UN says urban noise is a problem

Image: United Nations Environment Programme (2022). Frontiers 2022: Noise, Blazes and Mismatches – Emerging Issues of Environmental Concern.

by Daniel Fink, MD, Chair, The Quiet Coalition

The United Nations Environmental Program has released its Frontiers 2022 report, Noises, Blazes, and Mismatches: Emerging Issues of Environmental Concern. Chapter 1 is titled “Listening to Cities: From noisy environments to positive soundscapes.”

My only quibble is with the chapter is the statement that “[r]egular exposure to over 85 dB for an 8-hour day or longer can cause permanent hearing damage.”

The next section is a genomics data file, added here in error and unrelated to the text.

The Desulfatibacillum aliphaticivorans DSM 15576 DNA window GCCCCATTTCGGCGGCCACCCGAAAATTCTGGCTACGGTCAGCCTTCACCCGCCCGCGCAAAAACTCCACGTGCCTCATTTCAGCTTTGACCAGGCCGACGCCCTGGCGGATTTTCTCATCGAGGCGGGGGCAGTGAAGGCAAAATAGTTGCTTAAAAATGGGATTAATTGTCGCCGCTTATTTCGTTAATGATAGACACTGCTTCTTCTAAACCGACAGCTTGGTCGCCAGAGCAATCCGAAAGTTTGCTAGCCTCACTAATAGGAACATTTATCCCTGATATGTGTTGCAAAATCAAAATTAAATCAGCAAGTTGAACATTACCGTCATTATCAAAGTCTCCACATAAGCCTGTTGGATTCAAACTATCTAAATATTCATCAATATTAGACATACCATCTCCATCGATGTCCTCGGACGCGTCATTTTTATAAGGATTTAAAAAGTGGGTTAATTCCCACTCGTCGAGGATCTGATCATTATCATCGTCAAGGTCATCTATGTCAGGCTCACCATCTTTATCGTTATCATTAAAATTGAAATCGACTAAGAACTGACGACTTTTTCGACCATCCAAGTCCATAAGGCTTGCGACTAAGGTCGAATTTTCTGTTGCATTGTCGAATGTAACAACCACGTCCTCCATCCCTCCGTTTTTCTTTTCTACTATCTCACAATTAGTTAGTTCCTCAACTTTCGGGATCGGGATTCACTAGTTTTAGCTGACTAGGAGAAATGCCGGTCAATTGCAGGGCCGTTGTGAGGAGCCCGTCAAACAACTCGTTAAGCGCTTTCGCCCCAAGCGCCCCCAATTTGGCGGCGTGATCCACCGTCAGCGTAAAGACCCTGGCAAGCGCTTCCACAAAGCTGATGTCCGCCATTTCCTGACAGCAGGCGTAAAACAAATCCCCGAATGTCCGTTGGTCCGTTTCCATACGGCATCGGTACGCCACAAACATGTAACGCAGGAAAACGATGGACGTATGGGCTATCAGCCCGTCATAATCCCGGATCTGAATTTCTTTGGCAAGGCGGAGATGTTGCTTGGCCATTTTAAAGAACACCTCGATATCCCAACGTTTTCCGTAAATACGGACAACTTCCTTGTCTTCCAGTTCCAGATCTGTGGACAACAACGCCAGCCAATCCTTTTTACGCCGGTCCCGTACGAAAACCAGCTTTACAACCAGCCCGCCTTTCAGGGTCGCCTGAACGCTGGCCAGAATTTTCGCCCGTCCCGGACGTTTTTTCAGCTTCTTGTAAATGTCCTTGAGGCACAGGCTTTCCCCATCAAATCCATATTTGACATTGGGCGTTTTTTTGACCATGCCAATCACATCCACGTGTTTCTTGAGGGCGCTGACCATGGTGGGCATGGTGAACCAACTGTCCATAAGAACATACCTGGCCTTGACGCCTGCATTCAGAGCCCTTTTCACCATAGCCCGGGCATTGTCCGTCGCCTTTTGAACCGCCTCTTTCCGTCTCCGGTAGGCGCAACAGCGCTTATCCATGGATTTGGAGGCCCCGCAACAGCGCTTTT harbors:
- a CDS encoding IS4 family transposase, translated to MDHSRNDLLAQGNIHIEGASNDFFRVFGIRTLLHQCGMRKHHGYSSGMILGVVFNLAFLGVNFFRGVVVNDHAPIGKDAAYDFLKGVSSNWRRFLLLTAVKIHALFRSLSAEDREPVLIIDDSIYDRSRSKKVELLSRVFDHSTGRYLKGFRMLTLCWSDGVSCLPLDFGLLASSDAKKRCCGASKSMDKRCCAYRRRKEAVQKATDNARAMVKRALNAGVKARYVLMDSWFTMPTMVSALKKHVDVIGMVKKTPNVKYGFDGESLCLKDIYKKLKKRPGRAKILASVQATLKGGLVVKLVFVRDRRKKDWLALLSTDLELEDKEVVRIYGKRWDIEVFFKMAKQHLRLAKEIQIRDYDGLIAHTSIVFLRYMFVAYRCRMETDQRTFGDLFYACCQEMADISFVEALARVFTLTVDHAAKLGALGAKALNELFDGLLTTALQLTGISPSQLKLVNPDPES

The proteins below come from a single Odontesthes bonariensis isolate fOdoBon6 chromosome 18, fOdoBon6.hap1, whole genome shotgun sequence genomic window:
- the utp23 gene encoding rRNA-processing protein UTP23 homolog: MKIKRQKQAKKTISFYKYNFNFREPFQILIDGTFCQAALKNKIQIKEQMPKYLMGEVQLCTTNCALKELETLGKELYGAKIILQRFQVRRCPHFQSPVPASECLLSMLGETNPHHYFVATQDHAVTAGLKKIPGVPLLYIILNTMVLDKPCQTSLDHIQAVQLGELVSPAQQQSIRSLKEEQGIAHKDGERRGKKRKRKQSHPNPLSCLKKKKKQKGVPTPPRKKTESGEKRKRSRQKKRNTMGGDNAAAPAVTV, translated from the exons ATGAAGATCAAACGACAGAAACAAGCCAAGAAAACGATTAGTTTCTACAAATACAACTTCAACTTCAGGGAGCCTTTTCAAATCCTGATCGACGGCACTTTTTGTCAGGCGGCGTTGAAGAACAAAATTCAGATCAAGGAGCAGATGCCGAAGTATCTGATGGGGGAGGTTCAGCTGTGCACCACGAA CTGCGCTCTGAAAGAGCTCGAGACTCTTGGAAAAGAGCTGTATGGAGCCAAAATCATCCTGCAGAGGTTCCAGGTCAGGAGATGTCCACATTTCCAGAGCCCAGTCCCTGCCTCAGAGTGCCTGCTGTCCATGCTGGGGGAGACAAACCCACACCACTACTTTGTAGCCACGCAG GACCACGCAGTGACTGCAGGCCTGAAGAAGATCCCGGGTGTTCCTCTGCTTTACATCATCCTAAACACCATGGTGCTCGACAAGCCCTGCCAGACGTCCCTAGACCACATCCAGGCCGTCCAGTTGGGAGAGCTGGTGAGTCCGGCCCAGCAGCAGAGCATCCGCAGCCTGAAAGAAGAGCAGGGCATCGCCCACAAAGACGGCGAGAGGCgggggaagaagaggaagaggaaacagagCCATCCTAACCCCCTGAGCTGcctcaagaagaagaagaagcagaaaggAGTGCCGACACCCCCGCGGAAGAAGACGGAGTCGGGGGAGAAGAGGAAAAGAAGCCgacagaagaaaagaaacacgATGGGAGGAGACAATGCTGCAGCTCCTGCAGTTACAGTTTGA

Auditory damage actually begins at much lower noise exposure levels, and the Centers for Disease Control and Prevention now recommends limiting exposures over 70 decibels (dB). As the CDC states, “[t]he U.S. Environmental Protection Agency (EPA) and the World Health Organization (WHO) recommend maintaining environmental noises below 70 dBA over 24-hours (75 dBA over 8-hours) to prevent noise-induced hearing loss.”

The rest of the chapter offers a good summary of current thinking about urban noise with some good suggestions for dealing with it.

Another new publication to be aware of is the American Public Health Association policy statement released in January, “Noise as a Public Health Problem.” The new policy starts with the statement that “[n]oise is unwanted and/or harmful sound.” That’s true regardless of where one lives.

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